A meeting with a nervous CIO

Background

I very recently had an interview for a broad coaching role and I wasn’t happy with the answer I gave to one of the role playing scenarios. This post is me getting the jumbled up thoughts under control and structured in a more coherent form, so hopefully if the scenario happens again, I’ll be much clearer.

The Question

Discussion with the CIO of an organisation. They’re trying to transform their organisation (7000 people). Essentially, their strategy distils down into a conceptually three stages of “train everyone” – “change the way of working” – “see how it goes and evolve”. The exam question was “I’m nervous, am I missing something?”.

My refined Answer

Firstly I’ll define your organisation with a boundary containing two fundamentally different processes:

  1. Organisational processes. These processes collectively define how your organisation behaves. Transformational change only occurs when these processes evolve. The key ones are
    1. interaction processes (communication)
    2. visioning processes (purpose)
    3. motivating processes (alignment)
    4. learning processes.
  2. Operational processes. These processes collectively define what your organisation does and simplistically, all other processes belong here. Continuous and incremental improvements happen when these processes evolve.

Agile and Training

Next lets look at “agile”. There are two main parts that I want to cover. The mechanical elements such as practices, techniques – the “how to do agile”; and the behavioural elements such as mindset, principles, values – the “how to be agile”.

Training can provide awareness and skill. Skill in the mechanical elements, and awareness of the behavioural aspects. Learning and improving skills can be done in a training context. However, changing established behavioural patterns is an internal struggle and takes time and requires support.

This means that your training-based transformation strategy can potentially deliver incremental improvements (Scott Ambler, from Disciplined Agile Delivery has been running a long standing agile survey that has helped him determine that adopting the mechanical aspect of agile methods can realistically yield a 6-10% improvement in overall effectiveness these days). However, this strategy is unlikely to deliver transformational improvements.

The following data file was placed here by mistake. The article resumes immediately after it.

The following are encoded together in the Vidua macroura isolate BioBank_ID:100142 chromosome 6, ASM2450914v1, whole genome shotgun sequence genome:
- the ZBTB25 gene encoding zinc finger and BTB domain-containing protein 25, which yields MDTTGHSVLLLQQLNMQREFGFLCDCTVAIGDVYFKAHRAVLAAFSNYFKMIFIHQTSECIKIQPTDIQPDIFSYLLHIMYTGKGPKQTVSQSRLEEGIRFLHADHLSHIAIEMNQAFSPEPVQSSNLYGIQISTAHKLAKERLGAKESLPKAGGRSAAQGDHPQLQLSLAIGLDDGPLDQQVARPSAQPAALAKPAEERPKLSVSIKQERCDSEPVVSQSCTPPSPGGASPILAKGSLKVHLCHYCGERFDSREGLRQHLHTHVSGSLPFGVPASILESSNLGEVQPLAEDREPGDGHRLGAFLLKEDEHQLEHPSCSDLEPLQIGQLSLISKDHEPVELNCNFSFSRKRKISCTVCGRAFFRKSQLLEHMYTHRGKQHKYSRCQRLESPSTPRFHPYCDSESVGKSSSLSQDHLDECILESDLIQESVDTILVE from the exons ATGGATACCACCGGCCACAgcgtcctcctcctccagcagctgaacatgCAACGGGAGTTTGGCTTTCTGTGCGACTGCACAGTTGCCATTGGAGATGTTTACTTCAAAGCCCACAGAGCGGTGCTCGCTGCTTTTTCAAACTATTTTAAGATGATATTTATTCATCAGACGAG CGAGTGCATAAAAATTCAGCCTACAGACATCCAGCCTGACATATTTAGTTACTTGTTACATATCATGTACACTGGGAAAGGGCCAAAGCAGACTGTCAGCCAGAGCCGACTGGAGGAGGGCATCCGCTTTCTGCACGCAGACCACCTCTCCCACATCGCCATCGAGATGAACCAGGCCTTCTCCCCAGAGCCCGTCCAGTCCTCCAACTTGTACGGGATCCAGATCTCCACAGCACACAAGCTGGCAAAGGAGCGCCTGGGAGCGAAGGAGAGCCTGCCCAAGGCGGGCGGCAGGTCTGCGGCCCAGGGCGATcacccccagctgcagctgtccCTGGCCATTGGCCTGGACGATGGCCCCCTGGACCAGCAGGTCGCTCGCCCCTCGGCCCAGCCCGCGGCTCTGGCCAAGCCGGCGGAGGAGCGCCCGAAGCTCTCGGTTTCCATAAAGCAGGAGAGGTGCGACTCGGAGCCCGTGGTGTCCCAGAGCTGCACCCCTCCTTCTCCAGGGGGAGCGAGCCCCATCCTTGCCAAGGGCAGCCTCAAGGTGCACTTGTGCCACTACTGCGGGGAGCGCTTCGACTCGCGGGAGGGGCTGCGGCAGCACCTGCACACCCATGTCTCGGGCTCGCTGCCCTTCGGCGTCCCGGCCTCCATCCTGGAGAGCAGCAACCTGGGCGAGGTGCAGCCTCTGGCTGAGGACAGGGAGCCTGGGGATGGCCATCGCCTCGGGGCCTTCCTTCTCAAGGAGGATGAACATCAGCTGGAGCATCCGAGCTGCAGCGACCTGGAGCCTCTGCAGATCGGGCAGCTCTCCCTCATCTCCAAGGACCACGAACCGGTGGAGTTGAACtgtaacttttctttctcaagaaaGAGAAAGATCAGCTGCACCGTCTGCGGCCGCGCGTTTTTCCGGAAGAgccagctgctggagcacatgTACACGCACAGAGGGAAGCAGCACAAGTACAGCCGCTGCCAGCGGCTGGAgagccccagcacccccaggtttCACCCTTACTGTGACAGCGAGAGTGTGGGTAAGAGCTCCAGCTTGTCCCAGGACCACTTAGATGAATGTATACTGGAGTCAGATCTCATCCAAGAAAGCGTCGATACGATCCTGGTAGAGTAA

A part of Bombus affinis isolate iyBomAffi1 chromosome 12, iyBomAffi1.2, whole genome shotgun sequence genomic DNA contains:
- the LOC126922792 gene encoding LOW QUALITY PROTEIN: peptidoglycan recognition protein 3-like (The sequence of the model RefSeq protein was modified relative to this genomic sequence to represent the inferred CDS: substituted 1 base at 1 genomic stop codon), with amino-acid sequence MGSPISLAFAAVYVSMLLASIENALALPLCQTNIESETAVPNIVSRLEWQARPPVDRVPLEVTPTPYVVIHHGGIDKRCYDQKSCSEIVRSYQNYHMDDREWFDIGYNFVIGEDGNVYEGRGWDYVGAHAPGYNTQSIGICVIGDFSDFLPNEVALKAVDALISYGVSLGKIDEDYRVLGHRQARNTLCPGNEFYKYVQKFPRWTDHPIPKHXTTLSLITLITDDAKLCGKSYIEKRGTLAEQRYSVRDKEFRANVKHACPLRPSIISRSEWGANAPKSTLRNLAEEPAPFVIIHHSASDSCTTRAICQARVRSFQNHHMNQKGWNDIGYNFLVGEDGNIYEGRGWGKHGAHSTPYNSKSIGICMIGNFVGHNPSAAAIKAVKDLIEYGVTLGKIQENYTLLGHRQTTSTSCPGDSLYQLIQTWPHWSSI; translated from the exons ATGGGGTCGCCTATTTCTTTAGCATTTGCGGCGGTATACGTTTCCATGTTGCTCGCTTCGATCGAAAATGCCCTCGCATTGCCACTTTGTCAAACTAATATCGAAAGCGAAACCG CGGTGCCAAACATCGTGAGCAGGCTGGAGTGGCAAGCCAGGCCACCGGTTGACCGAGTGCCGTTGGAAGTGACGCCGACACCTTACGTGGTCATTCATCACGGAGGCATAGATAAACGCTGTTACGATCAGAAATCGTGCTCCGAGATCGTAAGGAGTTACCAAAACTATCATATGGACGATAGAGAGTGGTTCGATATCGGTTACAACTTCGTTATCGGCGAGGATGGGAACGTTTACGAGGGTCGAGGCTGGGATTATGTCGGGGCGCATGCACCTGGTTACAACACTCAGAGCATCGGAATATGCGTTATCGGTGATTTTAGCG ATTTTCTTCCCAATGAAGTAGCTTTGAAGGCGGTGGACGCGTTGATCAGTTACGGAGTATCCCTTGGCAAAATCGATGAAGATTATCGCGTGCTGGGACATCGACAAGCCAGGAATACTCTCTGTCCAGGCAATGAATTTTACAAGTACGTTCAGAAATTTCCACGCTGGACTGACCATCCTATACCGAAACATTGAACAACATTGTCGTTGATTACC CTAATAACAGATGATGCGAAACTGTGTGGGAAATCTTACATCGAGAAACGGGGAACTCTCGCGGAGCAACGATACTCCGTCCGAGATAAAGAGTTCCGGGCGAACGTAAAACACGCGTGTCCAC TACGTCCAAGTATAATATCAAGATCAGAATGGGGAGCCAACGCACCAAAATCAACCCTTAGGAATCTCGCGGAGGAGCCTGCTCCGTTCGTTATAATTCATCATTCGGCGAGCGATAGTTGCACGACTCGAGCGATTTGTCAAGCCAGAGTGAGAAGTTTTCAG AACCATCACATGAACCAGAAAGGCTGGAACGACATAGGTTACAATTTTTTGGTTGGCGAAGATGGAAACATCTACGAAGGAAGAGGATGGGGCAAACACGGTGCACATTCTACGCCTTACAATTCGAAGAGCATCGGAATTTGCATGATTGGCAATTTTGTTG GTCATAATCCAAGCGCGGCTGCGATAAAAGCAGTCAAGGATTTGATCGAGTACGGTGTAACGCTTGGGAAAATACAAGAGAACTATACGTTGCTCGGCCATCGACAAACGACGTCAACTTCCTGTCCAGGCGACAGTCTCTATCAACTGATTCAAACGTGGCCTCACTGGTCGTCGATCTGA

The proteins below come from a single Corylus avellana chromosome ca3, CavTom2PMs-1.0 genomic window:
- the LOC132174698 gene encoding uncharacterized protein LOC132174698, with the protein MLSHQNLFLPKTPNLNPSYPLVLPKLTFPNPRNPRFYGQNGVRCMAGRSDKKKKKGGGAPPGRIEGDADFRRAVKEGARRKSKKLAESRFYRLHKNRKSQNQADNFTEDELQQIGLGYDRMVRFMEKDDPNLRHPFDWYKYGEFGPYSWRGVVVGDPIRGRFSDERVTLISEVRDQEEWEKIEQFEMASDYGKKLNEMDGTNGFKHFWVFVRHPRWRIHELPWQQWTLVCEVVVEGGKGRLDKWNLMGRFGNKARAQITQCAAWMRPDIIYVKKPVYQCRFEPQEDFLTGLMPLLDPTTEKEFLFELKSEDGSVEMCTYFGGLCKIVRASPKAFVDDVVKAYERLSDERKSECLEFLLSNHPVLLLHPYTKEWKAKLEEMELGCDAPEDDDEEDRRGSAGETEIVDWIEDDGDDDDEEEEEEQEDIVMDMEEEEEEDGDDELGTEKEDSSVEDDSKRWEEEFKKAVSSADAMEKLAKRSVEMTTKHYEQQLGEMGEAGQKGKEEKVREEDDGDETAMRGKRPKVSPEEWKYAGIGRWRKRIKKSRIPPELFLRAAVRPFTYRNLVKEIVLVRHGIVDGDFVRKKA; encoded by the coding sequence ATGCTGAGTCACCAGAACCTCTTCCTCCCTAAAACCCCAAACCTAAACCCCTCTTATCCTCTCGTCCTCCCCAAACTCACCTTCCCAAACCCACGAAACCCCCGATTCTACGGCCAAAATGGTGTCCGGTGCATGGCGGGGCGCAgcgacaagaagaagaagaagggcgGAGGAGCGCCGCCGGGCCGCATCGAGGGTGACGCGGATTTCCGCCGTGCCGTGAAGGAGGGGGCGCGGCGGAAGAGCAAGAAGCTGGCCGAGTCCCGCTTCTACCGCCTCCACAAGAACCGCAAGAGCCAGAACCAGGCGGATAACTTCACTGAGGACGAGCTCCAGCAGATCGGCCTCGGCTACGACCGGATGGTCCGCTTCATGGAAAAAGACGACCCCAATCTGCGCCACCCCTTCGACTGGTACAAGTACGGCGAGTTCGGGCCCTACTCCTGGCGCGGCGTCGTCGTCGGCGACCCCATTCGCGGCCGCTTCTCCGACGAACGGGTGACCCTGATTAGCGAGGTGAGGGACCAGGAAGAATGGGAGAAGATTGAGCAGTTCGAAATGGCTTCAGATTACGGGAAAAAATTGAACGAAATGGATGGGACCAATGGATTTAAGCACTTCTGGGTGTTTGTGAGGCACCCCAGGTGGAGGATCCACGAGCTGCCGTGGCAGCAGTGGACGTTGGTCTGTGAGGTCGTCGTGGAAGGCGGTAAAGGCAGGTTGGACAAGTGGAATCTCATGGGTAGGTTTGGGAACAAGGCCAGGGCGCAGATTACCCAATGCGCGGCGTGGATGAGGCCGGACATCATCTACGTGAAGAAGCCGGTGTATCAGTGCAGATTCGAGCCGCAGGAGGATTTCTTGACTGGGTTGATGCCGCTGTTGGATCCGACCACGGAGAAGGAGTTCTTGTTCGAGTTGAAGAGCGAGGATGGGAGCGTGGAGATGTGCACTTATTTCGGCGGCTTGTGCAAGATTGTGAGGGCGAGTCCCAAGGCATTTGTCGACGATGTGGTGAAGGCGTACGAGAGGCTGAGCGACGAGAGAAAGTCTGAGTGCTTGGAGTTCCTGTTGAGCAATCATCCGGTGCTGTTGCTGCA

From training to coaching

In order to make a lasting effect on the organisational processes, additional leadership coaching should be employed. As a leader, you have to set the example that you wish your organisation to follow, as your behaviour patterns will be emulated through your direct reports into your organisation. Like it or not, you are one of the coaches that influences your organisation’s leadership community.

The Servant-Leadership model has a natural fit with an agile culture and elements can be incorporated by your leaders into their leadership styles. The greater the adoption, the easier it is for their part of the organisation to evolve into a more agile culture.

Evolving your management

Any changes to your organisation’s leadership models will almost certainly require changes to your management methods and measurements.

Note: This might turn into another post.

Things I read to help me articulate this

  1. https://en.wikipedia.org/wiki/Chester_Barnard
  2. https://en.wikipedia.org/wiki/The_Functions_of_the_Executive
  3. https://en.wikipedia.org/wiki/Mary_Parker_Follett
  4. https://cvdl.ben.edu/blog/leadership_theories_part1/
  5. https://cvdl.ben.edu/blog/leadership_theories_part2/
  6. https://clearthinking.co/a-simple-model-of-culture-change/

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